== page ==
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The golden visa’s golden era is not over for Indians

Audience members wave while queuing before the International Indian Film Academy Awards show at MetLife Stadium in East Rutherford
Reuters/Joe Penney
Eager as ever.
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More than 4,000 Russians have paid $3.3 billion in Europe over the last decade to obtain residency. But that’s all changed in light of the Russia-Ukraine war, with Portugal, Greece, and the Czech Republic along the countries suspending golden visas for Russian nationals. The UK, which has awarded 2,581 Russians its version of a golden visa since its introduction in 2008, scrapped the program entirely.

For Indians with means, there are still expensive routes towards residency elsewhere, just not as many as there used to be.

No more UK golden visas

The suspension of the UK’s tier 1 investor visa is not a massive blow to Indians.

Since 2008, only around 250 Indians, including infamous diamond merchant Nirav Modi, have moved to the UK on the investor visa. That’s just 3% of the visas issued overall.

This visa always saw “very weak interest,” according to Poorvi Chothani, managing partner at immigration law firm LawQuest. It was also “ridiculously expensive” at upwards of £2 million ($2.7 million).

Indians love Portugal

The Portuguese golden visa can be obtained for investments as low as €280,000 ($310,000). And the investor only needs to be in the country for seven days annually.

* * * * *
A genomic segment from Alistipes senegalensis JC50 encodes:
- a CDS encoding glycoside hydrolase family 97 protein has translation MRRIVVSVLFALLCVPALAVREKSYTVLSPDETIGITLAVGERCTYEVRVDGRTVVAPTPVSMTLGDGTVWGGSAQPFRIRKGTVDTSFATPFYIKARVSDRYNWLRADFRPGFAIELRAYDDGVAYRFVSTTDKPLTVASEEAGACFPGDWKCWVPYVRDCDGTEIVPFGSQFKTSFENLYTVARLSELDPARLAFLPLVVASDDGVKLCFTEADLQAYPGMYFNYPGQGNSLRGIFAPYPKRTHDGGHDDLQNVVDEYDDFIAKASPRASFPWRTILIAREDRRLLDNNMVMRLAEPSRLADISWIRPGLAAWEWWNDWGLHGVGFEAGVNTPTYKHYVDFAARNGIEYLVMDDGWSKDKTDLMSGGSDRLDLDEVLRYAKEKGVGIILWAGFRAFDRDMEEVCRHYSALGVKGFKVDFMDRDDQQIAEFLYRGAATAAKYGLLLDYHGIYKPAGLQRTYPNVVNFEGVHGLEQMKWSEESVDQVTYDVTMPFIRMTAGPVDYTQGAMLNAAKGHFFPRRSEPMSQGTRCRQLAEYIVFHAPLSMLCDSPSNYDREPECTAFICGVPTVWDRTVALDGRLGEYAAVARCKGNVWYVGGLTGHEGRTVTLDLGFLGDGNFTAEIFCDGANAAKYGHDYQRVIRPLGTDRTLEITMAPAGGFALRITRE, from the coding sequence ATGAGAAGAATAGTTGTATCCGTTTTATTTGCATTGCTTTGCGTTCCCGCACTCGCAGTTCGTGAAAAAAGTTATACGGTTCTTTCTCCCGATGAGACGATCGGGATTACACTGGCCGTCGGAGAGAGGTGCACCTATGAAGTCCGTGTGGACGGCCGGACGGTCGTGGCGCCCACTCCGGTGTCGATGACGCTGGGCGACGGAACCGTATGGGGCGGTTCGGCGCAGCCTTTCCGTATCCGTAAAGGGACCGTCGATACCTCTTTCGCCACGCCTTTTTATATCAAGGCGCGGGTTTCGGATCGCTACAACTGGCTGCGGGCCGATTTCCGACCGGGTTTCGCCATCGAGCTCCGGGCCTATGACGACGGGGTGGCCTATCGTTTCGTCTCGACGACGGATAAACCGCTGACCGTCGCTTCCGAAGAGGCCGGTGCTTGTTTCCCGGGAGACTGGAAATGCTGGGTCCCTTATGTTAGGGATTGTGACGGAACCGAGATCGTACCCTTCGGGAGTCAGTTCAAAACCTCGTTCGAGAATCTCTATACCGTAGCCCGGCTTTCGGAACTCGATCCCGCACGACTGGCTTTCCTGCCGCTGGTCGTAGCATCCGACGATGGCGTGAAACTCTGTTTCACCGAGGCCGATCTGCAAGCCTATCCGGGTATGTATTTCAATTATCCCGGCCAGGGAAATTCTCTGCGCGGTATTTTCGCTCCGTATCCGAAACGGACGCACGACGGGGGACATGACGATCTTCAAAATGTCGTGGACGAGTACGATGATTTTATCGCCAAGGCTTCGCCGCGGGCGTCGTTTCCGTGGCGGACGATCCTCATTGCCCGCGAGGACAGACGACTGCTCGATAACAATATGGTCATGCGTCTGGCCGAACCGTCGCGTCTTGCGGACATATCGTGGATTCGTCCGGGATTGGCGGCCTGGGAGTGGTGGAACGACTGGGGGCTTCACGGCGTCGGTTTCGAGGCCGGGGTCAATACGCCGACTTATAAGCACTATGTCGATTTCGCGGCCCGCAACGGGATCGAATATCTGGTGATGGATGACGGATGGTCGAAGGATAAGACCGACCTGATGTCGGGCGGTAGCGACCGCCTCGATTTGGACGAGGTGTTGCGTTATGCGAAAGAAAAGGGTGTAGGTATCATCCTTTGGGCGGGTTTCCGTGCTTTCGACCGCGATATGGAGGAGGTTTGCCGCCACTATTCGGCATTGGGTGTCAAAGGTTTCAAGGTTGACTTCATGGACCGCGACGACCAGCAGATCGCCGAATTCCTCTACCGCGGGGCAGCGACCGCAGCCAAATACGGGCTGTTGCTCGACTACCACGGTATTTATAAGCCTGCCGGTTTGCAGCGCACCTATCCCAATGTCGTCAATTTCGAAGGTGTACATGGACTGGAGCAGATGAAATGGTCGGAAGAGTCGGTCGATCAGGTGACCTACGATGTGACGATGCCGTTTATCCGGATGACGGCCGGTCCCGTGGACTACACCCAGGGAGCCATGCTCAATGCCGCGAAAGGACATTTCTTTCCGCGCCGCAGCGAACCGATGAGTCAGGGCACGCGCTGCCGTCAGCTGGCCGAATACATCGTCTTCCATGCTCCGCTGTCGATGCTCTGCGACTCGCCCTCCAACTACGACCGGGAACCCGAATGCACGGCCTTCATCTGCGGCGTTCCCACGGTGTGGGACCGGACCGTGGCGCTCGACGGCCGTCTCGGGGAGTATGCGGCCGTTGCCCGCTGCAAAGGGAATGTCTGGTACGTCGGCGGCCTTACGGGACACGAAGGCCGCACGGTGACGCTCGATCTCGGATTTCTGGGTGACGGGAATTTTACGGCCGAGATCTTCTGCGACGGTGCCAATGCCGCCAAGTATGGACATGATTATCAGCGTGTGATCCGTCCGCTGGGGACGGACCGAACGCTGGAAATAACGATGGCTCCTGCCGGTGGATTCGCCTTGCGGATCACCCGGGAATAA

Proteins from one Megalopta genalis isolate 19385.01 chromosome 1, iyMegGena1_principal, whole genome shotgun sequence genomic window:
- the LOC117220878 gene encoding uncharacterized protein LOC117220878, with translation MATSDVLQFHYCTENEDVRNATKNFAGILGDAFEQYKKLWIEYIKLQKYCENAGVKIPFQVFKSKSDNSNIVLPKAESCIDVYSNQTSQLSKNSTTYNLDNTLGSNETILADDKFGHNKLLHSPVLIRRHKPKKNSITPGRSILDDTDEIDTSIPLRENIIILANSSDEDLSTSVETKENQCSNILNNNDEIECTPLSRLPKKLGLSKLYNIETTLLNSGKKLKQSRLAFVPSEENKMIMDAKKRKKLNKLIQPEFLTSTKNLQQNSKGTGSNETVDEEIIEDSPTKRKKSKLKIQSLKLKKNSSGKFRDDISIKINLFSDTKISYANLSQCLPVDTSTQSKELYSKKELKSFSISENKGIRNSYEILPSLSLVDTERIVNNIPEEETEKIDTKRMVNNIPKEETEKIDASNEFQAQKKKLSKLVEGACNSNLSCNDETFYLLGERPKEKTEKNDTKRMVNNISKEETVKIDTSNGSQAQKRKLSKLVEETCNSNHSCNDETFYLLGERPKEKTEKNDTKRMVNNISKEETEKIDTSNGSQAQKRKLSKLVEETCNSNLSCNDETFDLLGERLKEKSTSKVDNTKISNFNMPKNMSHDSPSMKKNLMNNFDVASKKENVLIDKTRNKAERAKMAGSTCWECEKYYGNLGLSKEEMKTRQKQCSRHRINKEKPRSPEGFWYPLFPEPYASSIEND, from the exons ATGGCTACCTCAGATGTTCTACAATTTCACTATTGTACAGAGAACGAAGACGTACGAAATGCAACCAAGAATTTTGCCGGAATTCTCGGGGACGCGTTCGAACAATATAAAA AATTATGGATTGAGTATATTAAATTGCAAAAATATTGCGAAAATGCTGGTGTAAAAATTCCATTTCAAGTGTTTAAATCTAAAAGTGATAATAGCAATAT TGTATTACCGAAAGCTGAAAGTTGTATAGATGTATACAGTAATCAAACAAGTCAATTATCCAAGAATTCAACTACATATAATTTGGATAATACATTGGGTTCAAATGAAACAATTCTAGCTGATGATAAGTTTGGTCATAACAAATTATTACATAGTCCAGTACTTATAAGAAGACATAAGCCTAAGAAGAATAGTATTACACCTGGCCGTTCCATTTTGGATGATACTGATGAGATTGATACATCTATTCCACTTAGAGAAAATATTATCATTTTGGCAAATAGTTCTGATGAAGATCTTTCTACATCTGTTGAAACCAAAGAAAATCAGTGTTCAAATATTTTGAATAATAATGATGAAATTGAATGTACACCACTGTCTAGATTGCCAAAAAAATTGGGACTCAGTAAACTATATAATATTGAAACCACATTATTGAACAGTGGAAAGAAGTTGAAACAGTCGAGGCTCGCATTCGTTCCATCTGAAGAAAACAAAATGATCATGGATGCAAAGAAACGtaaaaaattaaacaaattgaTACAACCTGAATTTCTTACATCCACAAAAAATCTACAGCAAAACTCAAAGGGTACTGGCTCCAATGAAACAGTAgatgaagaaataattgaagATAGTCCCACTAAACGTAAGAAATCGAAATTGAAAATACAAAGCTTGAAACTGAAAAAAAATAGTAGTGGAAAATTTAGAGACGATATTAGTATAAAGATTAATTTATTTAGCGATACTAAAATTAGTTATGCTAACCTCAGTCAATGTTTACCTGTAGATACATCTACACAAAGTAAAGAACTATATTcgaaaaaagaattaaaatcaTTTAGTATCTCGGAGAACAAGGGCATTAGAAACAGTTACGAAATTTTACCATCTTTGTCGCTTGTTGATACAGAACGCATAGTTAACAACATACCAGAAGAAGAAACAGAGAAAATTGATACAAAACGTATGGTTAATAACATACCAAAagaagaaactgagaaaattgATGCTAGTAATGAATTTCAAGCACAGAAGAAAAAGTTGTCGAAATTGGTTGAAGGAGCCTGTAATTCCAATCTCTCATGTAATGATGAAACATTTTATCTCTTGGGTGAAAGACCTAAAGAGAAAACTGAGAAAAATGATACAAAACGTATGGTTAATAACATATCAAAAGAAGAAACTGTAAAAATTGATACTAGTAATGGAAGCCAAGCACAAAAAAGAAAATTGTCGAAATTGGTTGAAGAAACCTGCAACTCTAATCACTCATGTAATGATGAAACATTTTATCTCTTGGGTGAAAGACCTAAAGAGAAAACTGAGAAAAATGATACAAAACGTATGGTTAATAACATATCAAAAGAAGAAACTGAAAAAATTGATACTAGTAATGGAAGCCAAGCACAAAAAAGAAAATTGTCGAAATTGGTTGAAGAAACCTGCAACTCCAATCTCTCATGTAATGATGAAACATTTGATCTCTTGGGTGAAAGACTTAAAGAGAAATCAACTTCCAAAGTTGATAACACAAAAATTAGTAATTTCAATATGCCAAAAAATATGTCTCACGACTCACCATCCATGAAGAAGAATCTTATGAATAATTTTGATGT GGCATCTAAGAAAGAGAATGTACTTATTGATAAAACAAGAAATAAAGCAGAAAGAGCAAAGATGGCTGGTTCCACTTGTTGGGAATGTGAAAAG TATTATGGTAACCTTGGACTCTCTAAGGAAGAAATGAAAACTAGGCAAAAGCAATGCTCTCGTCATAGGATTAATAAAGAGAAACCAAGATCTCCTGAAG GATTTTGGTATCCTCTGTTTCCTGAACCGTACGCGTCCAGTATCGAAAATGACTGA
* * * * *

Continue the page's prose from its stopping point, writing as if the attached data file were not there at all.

Indians in the UK, whose heirs would face massive inheritance tax bills there, are increasingly investing for residency in Portuguese properties instead, Chothani says.

But the Portuguese government is also making things difficult. Foreign investment in coastal cities like Lisbon, Porto, and the Algarve—all prime real estate hotspots—is no longer an option, as authorities attempt to curb rising prices.

The

US EB-5 visa

In the US, a key investor visa program is getting a new lease of life. The most popular route to an EB-5 visa will now cost a minimum of $800,000 instead of $500,000, but that is unlikely to be a deterrent, and the fact that it’s been renewed for five years has instilled confidence in Indians.

“The US still the best destination to move to, especially for people starting out, recent graduates, and H-1B parents with young kids who might age out,” says Chothani. Aggressive marketing of the EB-5 in the last few years has boosted its popularity, and the new reforms will only push demand up further.

There’s a huge backlog of applications. But even then, “people feel the chance of getting a delayed green card is better than not getting one,” Chothani adds. But for those with less patience, there’s another option nearby.

The US via Grenada

Mehul Choksi, another fugitive jeweler and uncle of Nirav Modi, has been in the Caribbean. But even for people who are not on the wanted list, there are compelling investment options in these island nations.

Take Grenada, for instance. Maintaining a $150,000 to $220,000 investment over five years will get you citizenship. Once that happens, you are eligible for the E-2 Treaty Investor Visa, which allows Grenadian citizens to set up a business and live in the US. Several Indians are already adopting this roundabout route, because it’s still faster than waiting in the EB-5 queue.

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